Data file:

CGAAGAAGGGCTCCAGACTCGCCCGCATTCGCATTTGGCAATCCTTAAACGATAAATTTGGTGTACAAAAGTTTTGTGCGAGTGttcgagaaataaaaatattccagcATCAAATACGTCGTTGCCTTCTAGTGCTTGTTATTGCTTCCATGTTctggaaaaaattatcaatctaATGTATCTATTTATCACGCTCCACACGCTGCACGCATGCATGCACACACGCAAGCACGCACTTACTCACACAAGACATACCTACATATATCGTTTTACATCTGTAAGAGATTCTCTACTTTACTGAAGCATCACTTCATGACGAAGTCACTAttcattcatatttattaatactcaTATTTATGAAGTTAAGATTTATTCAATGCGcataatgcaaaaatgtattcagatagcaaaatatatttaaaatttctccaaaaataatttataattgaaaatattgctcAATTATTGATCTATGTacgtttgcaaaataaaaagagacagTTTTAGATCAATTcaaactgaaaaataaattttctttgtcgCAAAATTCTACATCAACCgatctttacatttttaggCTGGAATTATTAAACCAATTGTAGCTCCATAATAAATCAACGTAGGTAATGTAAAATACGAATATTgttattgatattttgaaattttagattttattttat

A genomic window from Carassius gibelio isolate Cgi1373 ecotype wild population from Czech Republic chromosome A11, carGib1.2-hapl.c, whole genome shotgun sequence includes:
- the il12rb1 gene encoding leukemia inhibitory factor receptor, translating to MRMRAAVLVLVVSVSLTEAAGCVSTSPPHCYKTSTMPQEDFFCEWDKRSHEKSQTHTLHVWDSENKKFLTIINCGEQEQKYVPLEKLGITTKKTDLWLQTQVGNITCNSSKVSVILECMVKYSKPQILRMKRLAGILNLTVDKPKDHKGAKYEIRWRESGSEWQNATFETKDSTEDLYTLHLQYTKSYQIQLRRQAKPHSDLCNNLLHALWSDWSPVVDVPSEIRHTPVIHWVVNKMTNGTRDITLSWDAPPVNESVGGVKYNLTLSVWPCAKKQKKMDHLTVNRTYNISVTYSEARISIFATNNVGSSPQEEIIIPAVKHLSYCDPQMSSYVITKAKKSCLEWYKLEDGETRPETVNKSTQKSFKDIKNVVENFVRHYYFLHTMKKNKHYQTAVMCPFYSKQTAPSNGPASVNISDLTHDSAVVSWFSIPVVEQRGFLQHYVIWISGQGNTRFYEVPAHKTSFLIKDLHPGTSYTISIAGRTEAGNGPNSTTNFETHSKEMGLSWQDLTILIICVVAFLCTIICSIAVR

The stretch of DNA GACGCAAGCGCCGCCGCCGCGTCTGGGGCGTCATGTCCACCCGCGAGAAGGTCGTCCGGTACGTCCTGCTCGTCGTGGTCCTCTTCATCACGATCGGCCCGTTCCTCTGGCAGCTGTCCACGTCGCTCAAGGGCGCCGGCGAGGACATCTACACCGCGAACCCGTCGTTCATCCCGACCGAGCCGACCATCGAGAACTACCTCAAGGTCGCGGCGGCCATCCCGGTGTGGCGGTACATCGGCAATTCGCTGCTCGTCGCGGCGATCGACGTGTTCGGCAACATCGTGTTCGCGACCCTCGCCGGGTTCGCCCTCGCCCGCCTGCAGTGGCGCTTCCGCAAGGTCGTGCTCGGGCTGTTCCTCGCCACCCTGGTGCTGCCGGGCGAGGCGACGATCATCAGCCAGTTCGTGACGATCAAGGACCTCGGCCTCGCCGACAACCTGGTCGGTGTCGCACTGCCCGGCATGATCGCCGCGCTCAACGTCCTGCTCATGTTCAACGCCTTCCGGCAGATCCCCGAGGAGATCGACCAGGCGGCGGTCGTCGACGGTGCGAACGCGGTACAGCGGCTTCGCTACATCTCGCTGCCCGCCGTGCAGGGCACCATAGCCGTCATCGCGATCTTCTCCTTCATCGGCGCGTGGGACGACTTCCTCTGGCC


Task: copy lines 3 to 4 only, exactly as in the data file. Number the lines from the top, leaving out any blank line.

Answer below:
- the il12rb1 gene encoding leukemia inhibitory factor receptor, translating to MRMRAAVLVLVVSVSLTEAAGCVSTSPPHCYKTSTMPQEDFFCEWDKRSHEKSQTHTLHVWDSENKKFLTIINCGEQEQKYVPLEKLGITTKKTDLWLQTQVGNITCNSSKVSVILECMVKYSKPQILRMKRLAGILNLTVDKPKDHKGAKYEIRWRESGSEWQNATFETKDSTEDLYTLHLQYTKSYQIQLRRQAKPHSDLCNNLLHALWSDWSPVVDVPSEIRHTPVIHWVVNKMTNGTRDITLSWDAPPVNESVGGVKYNLTLSVWPCAKKQKKMDHLTVNRTYNISVTYSEARISIFATNNVGSSPQEEIIIPAVKHLSYCDPQMSSYVITKAKKSCLEWYKLEDGETRPETVNKSTQKSFKDIKNVVENFVRHYYFLHTMKKNKHYQTAVMCPFYSKQTAPSNGPASVNISDLTHDSAVVSWFSIPVVEQRGFLQHYVIWISGQGNTRFYEVPAHKTSFLIKDLHPGTSYTISIAGRTEAGNGPNSTTNFETHSKEMGLSWQDLTILIICVVAFLCTIICSIAVR

The stretch of DNA GACGCAAGCGCCGCCGCCGCGTCTGGGGCGTCATGTCCACCCGCGAGAAGGTCGTCCGGTACGTCCTGCTCGTCGTGGTCCTCTTCATCACGATCGGCCCGTTCCTCTGGCAGCTGTCCACGTCGCTCAAGGGCGCCGGCGAGGACATCTACACCGCGAACCCGTCGTTCATCCCGACCGAGCCGACCATCGAGAACTACCTCAAGGTCGCGGCGGCCATCCCGGTGTGGCGGTACATCGGCAATTCGCTGCTCGTCGCGGCGATCGACGTGTTCGGCAACATCGTGTTCGCGACCCTCGCCGGGTTCGCCCTCGCCCGCCTGCAGTGGCGCTTCCGCAAGGTCGTGCTCGGGCTGTTCCTCGCCACCCTGGTGCTGCCGGGCGAGGCGACGATCATCAGCCAGTTCGTGACGATCAAGGACCTCGGCCTCGCCGACAACCTGGTCGGTGTCGCACTGCCCGGCATGATCGCCGCGCTCAACGTCCTGCTCATGTTCAACGCCTTCCGGCAGATCCCCGAGGAGATCGACCAGGCGGCGGTCGTCGACGGTGCGAACGCGGTACAGCGGCTTCGCTACATCTCGCTGCCCGCCGTGCAGGGCACCATAGCCGTCATCGCGATCTTCTCCTTCATCGGCGCGTGGGACGACTTCCTCTGGCC